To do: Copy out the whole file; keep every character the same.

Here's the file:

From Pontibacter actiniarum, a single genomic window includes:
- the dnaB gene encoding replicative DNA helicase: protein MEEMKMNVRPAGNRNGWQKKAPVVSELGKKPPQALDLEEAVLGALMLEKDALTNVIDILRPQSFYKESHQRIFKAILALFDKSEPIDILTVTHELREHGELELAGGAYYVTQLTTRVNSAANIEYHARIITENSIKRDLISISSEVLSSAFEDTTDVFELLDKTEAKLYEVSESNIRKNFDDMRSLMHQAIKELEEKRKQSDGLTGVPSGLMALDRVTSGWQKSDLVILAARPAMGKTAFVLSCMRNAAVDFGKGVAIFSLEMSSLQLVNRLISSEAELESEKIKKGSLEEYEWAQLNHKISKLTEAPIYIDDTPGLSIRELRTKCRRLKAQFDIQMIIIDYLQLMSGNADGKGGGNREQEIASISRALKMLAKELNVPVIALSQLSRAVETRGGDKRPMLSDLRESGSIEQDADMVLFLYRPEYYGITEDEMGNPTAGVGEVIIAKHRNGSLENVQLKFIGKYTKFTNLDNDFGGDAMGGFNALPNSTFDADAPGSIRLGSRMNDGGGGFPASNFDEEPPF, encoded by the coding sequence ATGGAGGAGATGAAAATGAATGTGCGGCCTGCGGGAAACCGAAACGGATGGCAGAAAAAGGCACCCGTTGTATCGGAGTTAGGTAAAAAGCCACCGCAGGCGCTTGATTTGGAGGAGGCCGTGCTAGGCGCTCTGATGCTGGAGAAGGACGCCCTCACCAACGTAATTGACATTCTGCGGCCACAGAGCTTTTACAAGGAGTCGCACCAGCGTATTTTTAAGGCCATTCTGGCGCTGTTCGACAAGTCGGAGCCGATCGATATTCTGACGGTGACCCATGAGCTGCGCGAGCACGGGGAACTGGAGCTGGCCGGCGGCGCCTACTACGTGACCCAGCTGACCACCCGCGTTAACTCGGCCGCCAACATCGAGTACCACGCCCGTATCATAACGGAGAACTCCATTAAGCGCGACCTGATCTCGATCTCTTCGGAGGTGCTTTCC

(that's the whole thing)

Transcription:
From Pontibacter actiniarum, a single genomic window includes:
- the dnaB gene encoding replicative DNA helicase: protein MEEMKMNVRPAGNRNGWQKKAPVVSELGKKPPQALDLEEAVLGALMLEKDALTNVIDILRPQSFYKESHQRIFKAILALFDKSEPIDILTVTHELREHGELELAGGAYYVTQLTTRVNSAANIEYHARIITENSIKRDLISISSEVLSSAFEDTTDVFELLDKTEAKLYEVSESNIRKNFDDMRSLMHQAIKELEEKRKQSDGLTGVPSGLMALDRVTSGWQKSDLVILAARPAMGKTAFVLSCMRNAAVDFGKGVAIFSLEMSSLQLVNRLISSEAELESEKIKKGSLEEYEWAQLNHKISKLTEAPIYIDDTPGLSIRELRTKCRRLKAQFDIQMIIIDYLQLMSGNADGKGGGNREQEIASISRALKMLAKELNVPVIALSQLSRAVETRGGDKRPMLSDLRESGSIEQDADMVLFLYRPEYYGITEDEMGNPTAGVGEVIIAKHRNGSLENVQLKFIGKYTKFTNLDNDFGGDAMGGFNALPNSTFDADAPGSIRLGSRMNDGGGGFPASNFDEEPPF, encoded by the coding sequence ATGGAGGAGATGAAAATGAATGTGCGGCCTGCGGGAAACCGAAACGGATGGCAGAAAAAGGCACCCGTTGTATCGGAGTTAGGTAAAAAGCCACCGCAGGCGCTTGATTTGGAGGAGGCCGTGCTAGGCGCTCTGATGCTGGAGAAGGACGCCCTCACCAACGTAATTGACATTCTGCGGCCACAGAGCTTTTACAAGGAGTCGCACCAGCGTATTTTTAAGGCCATTCTGGCGCTGTTCGACAAGTCGGAGCCGATCGATATTCTGACGGTGACCCATGAGCTGCGCGAGCACGGGGAACTGGAGCTGGCCGGCGGCGCCTACTACGTGACCCAGCTGACCACCCGCGTTAACTCGGCCGCCAACATCGAGTACCACGCCCGTATCATAACGGAGAACTCCATTAAGCGCGACCTGATCTCGATCTCTTCGGAGGTGCTTTCC